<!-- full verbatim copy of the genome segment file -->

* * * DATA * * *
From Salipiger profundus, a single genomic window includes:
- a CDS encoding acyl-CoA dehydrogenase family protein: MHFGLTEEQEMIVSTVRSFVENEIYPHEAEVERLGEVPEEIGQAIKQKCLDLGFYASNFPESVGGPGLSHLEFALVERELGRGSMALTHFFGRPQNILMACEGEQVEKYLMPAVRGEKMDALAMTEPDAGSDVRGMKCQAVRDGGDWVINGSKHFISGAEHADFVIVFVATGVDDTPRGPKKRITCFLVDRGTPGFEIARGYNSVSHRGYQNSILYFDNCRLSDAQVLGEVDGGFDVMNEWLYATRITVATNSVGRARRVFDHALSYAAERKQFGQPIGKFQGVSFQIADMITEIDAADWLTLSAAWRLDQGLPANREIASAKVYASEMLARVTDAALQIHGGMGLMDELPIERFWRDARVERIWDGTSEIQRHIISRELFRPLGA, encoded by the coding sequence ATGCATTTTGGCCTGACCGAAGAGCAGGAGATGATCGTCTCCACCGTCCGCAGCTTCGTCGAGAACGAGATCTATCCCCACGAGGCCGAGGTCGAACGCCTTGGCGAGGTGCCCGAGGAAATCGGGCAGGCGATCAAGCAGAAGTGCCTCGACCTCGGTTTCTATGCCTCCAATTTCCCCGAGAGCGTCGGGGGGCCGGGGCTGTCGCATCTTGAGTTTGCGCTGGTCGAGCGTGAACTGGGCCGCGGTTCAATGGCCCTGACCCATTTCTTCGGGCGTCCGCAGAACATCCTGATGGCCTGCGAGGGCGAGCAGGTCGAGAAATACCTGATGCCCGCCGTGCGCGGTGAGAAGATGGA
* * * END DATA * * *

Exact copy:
From Salipiger profundus, a single genomic window includes:
- a CDS encoding acyl-CoA dehydrogenase family protein: MHFGLTEEQEMIVSTVRSFVENEIYPHEAEVERLGEVPEEIGQAIKQKCLDLGFYASNFPESVGGPGLSHLEFALVERELGRGSMALTHFFGRPQNILMACEGEQVEKYLMPAVRGEKMDALAMTEPDAGSDVRGMKCQAVRDGGDWVINGSKHFISGAEHADFVIVFVATGVDDTPRGPKKRITCFLVDRGTPGFEIARGYNSVSHRGYQNSILYFDNCRLSDAQVLGEVDGGFDVMNEWLYATRITVATNSVGRARRVFDHALSYAAERKQFGQPIGKFQGVSFQIADMITEIDAADWLTLSAAWRLDQGLPANREIASAKVYASEMLARVTDAALQIHGGMGLMDELPIERFWRDARVERIWDGTSEIQRHIISRELFRPLGA, encoded by the coding sequence ATGCATTTTGGCCTGACCGAAGAGCAGGAGATGATCGTCTCCACCGTCCGCAGCTTCGTCGAGAACGAGATCTATCCCCACGAGGCCGAGGTCGAACGCCTTGGCGAGGTGCCCGAGGAAATCGGGCAGGCGATCAAGCAGAAGTGCCTCGACCTCGGTTTCTATGCCTCCAATTTCCCCGAGAGCGTCGGGGGGCCGGGGCTGTCGCATCTTGAGTTTGCGCTGGTCGAGCGTGAACTGGGCCGCGGTTCAATGGCCCTGACCCATTTCTTCGGGCGTCCGCAGAACATCCTGATGGCCTGCGAGGGCGAGCAGGTCGAGAAATACCTGATGCCCGCCGTGCGCGGTGAGAAGATGGA